Updated: March 4, 2020 8:24:42 am
The United Nations High Commissioner for Human Rights “intends to file” an Intervention Application in the Supreme Court of India, “seeking to intervene in Writ Petition (Civil) No. 1474 of 2019 and praying that she be allowed to make submissions… as per Order XVII, Rule 3 of the Supreme Court Rules, 2013”. The case is ‘Deb Mukharji & Ors vs Union of India & Ors’, and relates to a challenge to the Citizenship (Amendment) Act (CAA), 2019.
On what grounds is a UN body seeking to intervene in a case regarding a domestic Indian law?
The Office of the High Commissioner for Human Rights (UN Human Rights) is the leading UN entity on human rights. “The General Assembly entrusted both the High Commissioner and her Office with a unique mandate to promote and protect all human rights for all people,” the Rights body says on its website.
“As the principal United Nations office mandated to promote and protect human rights for all, OHCHR leads global human rights efforts speaks out objectively in the face of human rights violations worldwide,” it says.
In a “Statement of Interest” that is part of her application seeking to “intervene as amicus curiae (third party)”, High Commissioner Michelle Bachelet Jeria has invoked her “mandate to inter alia protect and promote all human rights and to conduct necessary advocacy in that regard, established pursuant to the United Nations General Assembly resolution 48/141”.
This resolution, adopted by the UNGA in 1994, created the post of the UN High Commissioner for Human Rights.
In the intervention application, the High Commissioner has underlined that she is “the principal human rights official of the United Nations”, whose “role is to promote adherence to international human rights law and, with this purpose in mind, to support domestic courts, with their constitutional or judicial function, in ensuring the implementation of international legal obligations”.
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The application says that successive High Commissioners “have filed amicus curiae briefs on issues of particular public importance within proceedings before a diverse range of international and national jurisdictions, including at the international level, the European Court of Human Rights, the Inter-American Court of Human Rights, the International Criminal Court, and at the national level, the United States Supreme Court and final appeal courts of States in Asia and Latin America”.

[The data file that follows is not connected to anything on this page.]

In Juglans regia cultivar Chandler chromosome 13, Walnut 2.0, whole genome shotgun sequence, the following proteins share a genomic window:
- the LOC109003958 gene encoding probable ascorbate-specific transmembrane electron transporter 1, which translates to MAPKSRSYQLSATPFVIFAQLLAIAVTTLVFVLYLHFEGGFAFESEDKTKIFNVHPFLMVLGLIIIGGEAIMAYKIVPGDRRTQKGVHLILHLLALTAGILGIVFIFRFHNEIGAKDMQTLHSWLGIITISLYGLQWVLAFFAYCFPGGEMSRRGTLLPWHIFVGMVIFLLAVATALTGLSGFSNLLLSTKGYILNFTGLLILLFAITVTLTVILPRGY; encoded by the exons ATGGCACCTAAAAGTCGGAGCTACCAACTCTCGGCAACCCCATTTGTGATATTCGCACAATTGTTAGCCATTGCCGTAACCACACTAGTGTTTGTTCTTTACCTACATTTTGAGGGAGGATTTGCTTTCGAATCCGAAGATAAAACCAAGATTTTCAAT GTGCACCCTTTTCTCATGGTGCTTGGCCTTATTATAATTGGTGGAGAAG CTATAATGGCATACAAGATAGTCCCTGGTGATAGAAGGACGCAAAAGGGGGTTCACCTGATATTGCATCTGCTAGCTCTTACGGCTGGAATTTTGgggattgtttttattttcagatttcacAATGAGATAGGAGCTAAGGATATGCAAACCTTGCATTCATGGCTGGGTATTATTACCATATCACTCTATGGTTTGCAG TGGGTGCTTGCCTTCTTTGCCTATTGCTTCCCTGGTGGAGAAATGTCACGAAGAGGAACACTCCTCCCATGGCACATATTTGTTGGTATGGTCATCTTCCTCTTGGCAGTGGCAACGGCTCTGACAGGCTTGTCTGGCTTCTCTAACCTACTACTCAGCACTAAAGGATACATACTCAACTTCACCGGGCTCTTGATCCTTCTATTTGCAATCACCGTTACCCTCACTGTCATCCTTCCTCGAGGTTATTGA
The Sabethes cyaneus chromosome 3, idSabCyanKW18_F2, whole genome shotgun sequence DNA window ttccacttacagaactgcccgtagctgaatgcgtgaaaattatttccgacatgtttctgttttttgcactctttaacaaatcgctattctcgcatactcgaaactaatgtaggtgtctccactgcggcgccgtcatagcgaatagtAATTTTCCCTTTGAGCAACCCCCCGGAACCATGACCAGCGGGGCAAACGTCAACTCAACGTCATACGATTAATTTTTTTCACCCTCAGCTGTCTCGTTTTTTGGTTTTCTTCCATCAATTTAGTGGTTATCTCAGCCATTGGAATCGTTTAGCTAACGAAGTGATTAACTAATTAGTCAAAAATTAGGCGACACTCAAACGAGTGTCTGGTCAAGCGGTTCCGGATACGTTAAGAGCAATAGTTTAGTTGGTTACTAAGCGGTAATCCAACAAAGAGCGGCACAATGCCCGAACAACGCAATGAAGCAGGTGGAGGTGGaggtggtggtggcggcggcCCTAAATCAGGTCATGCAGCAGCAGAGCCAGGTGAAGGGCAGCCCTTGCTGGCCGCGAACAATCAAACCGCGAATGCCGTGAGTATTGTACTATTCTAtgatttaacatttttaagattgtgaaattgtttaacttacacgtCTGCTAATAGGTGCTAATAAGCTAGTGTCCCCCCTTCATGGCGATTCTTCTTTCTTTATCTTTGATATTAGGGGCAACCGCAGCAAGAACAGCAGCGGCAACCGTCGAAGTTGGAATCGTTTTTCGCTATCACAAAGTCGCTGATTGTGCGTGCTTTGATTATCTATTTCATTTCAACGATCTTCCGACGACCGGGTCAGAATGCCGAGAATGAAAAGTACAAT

What exactly does the intervention application say?
The OHCHR has welcomed as “commendable” the CAA’s stated purpose, “namely the protection of some persons from persecution on religious grounds, simplifying procedures and requirements and facilitating the granting of citizenship to such persons, including migrants in an irregular situation, as well as refugees, from certain neighbouring countries”.
It also “acknowledges the history of openness and welcome that India has exhibited to persons seeking to find a safer, more dignified life within its borders”. However, “the examination of the CAA… raises important issues with respect to international human rights law and its application to migrants, including refugees”.
The “examination by the Honourable Court of the CAA is of substantial interest to the High Commissioner”, the intervention application says, “considering its potential implications for the application and interpretation of India’s international human rights obligations, including the right to equality before the law and the prohibition of discrimination as well as the CAA’s impact on the protection of human rights of migrants, including refugees in India”.